VANCOUVER — British Columbia’s real estate markets have slowed a bit more than the B.C. Real Estate Association’s earlier predictions, prompting a downward revision in the group’s latest market forecast that includes a softening of prices.
Association chief economist Cameron Muir released his third-quarter forecast Friday calling for Multiple-Listing-Service recorded sales to dip down to 79,500 by the end of the year, a seven-per-cent decline from 2009.
In the association’s second-quarter forecast, Muir had predicted B.C.’s MLS sales would fall three per cent from the 85,028 recorded in 2009.
“We’ve seen consumer demand has tailed off in the summer months a little more than what was expected, and that accounts for the change in the overall unit-sales numbers,” Muir said in an interview.
And with inventories of active listings higher than they were a year ago, that means “some softness in home prices that is manifesting over the summer months,” he added.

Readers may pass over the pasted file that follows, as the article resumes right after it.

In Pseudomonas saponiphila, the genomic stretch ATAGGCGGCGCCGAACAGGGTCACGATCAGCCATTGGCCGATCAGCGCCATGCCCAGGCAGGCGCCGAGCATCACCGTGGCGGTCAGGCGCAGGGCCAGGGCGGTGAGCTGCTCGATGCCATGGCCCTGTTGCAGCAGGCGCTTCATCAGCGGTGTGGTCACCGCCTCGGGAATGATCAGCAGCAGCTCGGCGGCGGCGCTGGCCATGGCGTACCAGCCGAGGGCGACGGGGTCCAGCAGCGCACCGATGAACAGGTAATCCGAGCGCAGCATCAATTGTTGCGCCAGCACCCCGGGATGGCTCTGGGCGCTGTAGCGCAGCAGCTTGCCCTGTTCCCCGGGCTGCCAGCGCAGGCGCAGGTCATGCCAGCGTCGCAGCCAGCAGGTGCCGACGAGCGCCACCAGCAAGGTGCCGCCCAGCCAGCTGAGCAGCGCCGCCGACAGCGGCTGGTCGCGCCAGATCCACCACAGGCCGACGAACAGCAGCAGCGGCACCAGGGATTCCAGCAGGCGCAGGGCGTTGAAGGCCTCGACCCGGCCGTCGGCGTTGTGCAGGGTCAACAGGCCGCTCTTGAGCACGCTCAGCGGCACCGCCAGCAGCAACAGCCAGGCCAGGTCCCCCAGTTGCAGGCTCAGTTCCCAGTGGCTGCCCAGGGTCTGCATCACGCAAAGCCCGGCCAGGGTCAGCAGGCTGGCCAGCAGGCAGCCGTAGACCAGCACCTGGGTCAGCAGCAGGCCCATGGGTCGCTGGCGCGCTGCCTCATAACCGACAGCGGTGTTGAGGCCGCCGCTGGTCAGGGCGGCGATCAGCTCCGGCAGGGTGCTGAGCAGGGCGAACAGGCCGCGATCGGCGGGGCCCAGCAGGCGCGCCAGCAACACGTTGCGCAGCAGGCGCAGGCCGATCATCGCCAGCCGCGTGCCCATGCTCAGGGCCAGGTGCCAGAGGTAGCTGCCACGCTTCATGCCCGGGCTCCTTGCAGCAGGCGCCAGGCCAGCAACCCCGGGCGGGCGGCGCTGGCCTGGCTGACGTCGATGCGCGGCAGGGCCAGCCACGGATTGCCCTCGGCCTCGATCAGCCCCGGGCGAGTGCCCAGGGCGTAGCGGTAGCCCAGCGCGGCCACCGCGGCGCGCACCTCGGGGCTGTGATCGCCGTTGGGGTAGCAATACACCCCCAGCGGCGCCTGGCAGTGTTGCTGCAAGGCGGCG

Most markets in B.C. have hit buyers territory, which means house hunters have more power to negotiate deals than sellers do to set prices.
The result is that Muir is forecasting by the end of 2011, although sales should increase, the provincial average price should edge off a new high achieved in 2010.
By the end of 2010, Muir estimates that the average price across all property types will hit $492,880, 5.8 per cent higher than at the end of 2009. Most of that increase, however, represents a spike in prices that peaked in about May.
In 2011, Muir estimates the provincial average will come back to $489,454, with price declines in the high-priced markets of Metro Vancouver and the Fraser Valley proving to be the biggest influence on that figure.
“The real question is on which side of zero [are prices going to] be,” Muir said.
To put markets into perspective, Muir said that while 2010’s sales are expected to come in at just below the 10-year average, and 2011 sales to hit the 10-year average.
“My expectation is for a gradual improvement in sales over the next 18 months rather than the roller coaster of activity we’ve seen over the past two years,” he added.
Source: The Vancouver Sun